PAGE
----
Integrated Services Digital Network (ISDN) is a digital service offered by phone companies, and is offered in two forms. One is Basic Rate Interface (BRI), which has two data channels carrying 64kbps, called B channels, and one signaling channel carrying 16kbps, called a D channel. The D channel can also carry packet-switching data. For connecting to the Internet, BRI's maximum speed is 128kbps, which requires both B channels. To obtain this speed, both the user's side and the Internet provider's side have to support a protocol called Multilink PPP (point-to-point protocol). In this case of using both B channels, the rate of transmission is twice as great as the case using a single channel. Basic Rate ISDN is available to nearly 70% of all telephone subscribers in the United States. While subscribers do not have to upgrade current wiring for Basic Rate ISDN, they do need Terminal Adapters (TA), which cost around $500. Since ISDN uses 0 to 50kHz, it overlaps the bandwidth of POTS (0-4kHz); hence, there is no compatibility of terminal equipment between both systems.
Figure 18. Model of Basic Rate ISDN
The other ISDN service offered is the Primary Rate Interface (PRI), which usually transmits 1.5Mbps in the United States, the same as T1 speed. However, PRI's price is too high to be affordable for individuals, although it is affordable for many schools. Primary Rate ISDN is provided by either fiber or four-wire copper line.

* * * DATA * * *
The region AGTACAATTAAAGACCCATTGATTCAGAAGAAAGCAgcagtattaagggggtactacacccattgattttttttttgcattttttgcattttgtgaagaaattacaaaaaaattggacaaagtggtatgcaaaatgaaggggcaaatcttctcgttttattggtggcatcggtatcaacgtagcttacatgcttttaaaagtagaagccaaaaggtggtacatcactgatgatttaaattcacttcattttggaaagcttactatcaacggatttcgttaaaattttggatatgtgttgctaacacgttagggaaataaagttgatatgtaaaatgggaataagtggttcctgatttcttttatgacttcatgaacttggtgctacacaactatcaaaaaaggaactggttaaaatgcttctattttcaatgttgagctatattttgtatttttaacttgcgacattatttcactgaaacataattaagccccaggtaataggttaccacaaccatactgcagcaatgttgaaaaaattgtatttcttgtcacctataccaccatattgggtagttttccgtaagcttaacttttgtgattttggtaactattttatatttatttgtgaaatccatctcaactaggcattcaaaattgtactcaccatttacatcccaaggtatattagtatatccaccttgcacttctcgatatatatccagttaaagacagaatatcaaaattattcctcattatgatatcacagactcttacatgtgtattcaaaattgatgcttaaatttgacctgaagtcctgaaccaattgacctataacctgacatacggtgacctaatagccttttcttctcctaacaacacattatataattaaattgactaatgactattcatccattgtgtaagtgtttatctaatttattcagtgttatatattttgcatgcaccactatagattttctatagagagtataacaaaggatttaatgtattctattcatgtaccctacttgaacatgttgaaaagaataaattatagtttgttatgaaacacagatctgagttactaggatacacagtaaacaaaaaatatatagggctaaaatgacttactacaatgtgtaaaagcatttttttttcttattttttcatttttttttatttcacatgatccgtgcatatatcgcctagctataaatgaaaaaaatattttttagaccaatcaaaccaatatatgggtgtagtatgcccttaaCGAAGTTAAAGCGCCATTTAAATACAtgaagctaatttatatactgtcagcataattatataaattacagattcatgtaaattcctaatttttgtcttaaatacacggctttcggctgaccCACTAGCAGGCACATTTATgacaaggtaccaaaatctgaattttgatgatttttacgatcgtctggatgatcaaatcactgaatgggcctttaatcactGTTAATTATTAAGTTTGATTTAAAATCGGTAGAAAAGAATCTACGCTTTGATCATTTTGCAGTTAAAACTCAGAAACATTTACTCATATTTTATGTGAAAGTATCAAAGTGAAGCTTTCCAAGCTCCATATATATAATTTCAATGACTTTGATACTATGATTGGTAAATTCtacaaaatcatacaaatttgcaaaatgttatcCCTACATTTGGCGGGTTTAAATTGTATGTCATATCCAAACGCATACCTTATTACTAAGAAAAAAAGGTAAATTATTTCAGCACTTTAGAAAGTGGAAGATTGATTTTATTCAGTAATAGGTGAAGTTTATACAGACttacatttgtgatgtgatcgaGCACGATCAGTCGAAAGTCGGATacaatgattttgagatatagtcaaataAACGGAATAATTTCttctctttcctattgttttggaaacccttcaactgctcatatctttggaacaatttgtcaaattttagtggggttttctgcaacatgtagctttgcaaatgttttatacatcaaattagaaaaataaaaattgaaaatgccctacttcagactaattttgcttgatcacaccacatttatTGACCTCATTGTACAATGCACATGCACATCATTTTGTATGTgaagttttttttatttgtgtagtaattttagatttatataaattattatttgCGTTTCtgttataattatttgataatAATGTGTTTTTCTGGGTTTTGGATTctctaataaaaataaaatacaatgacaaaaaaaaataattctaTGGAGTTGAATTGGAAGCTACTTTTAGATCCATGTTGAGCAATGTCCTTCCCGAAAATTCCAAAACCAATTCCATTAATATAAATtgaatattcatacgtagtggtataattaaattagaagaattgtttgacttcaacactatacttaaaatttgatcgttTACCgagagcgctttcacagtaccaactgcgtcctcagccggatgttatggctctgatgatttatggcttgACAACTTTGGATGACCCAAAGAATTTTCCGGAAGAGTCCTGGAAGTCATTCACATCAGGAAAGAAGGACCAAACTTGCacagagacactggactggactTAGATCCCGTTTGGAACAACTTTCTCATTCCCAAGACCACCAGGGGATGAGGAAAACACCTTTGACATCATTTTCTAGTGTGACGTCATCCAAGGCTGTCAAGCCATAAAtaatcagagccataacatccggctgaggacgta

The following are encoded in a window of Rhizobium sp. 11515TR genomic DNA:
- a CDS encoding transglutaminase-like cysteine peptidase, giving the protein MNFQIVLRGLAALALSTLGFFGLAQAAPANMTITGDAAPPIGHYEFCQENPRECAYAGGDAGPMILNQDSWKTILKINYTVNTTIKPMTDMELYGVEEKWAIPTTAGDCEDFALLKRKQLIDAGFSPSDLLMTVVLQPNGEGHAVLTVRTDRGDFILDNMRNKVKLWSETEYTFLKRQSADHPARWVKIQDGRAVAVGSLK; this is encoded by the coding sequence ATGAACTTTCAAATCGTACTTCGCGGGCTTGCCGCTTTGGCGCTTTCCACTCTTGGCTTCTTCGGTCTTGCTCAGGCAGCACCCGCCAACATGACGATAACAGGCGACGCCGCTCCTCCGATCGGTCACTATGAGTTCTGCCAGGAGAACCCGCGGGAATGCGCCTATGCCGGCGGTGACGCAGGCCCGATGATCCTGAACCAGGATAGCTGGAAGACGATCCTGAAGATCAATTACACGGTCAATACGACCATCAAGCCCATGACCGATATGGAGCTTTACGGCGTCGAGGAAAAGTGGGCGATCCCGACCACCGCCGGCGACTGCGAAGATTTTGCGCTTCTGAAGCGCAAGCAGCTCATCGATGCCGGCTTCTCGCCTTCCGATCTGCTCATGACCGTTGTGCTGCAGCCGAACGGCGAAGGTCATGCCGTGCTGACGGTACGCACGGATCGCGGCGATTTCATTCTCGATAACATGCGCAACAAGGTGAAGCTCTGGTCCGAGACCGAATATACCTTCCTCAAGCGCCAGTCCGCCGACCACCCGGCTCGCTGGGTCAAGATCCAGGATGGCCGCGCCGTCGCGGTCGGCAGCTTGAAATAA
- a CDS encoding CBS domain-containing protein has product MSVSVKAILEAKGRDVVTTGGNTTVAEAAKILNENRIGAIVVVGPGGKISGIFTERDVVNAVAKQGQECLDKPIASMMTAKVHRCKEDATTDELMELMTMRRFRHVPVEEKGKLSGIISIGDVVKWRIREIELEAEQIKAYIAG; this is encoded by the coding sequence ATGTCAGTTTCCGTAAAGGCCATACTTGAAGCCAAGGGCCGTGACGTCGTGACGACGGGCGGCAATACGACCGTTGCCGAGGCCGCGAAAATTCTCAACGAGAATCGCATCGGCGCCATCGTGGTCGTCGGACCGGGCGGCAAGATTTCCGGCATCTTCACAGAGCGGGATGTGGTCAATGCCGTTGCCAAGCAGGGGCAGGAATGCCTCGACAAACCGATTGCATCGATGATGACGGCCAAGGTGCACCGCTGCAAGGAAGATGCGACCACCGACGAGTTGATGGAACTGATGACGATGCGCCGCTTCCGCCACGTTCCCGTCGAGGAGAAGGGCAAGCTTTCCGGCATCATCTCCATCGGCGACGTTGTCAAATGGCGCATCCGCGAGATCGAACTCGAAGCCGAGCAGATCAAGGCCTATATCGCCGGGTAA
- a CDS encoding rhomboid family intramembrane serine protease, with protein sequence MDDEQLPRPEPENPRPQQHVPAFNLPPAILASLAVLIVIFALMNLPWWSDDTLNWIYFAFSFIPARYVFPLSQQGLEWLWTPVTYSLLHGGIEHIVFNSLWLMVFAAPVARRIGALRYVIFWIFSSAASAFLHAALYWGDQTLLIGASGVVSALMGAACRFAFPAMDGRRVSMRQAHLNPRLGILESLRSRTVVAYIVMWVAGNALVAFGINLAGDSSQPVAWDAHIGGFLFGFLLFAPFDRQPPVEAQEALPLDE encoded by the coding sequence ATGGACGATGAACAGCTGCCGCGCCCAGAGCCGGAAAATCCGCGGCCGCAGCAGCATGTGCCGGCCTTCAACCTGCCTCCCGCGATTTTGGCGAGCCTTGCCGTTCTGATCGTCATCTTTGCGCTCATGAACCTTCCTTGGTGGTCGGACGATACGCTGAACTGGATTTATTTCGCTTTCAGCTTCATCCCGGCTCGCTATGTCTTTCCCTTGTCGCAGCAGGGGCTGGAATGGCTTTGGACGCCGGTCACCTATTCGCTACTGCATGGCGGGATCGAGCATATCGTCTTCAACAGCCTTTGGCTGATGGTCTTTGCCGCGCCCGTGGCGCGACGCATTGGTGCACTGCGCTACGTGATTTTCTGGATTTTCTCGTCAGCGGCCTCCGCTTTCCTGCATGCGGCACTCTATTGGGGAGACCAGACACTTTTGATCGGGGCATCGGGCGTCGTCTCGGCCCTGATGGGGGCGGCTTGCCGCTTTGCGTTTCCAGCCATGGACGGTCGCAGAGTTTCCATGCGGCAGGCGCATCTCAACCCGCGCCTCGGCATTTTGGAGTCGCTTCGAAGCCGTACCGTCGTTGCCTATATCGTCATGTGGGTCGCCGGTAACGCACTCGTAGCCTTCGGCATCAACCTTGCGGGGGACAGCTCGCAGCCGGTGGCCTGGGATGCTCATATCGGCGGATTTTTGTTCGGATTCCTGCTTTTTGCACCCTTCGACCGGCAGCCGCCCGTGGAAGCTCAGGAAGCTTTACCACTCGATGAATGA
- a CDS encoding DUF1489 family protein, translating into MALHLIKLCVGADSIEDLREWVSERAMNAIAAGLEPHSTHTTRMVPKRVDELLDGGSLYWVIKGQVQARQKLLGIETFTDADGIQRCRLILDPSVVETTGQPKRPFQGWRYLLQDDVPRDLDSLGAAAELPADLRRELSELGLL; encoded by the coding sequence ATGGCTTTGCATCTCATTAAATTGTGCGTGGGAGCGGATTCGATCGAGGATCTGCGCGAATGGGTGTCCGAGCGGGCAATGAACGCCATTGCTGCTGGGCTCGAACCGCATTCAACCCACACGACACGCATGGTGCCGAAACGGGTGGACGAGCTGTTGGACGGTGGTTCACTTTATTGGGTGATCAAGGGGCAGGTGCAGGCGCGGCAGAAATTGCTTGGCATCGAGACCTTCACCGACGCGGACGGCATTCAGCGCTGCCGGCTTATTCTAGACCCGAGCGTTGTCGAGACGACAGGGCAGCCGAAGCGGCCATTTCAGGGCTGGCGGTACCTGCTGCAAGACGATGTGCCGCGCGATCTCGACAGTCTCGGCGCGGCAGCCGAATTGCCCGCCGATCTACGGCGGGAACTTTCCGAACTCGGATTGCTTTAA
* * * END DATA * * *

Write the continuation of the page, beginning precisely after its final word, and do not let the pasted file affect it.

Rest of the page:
There are several drawbacks to ISDN. Since B channels are circuit-switched, they are not always efficient for data communication. Also, a dedicated rate for Basic Rate ISDN is usually expensive for both a phone company and for an ISP. Since phone companies charge by data amount, the D channel is appropriate for a low data rate and bursty communication such as e-mail. However, the D channel is not used much in actual practice, other than for signaling, because of its technical limitations. Therefore, a dedicated connection via ISDN is not practical; rather, an on-demand, dial-up connection is the more pragmatic solution. Some routers can dial up when a connection is requested; however, this is not a perfect solution either, because of the delay inherent in setting up a connection.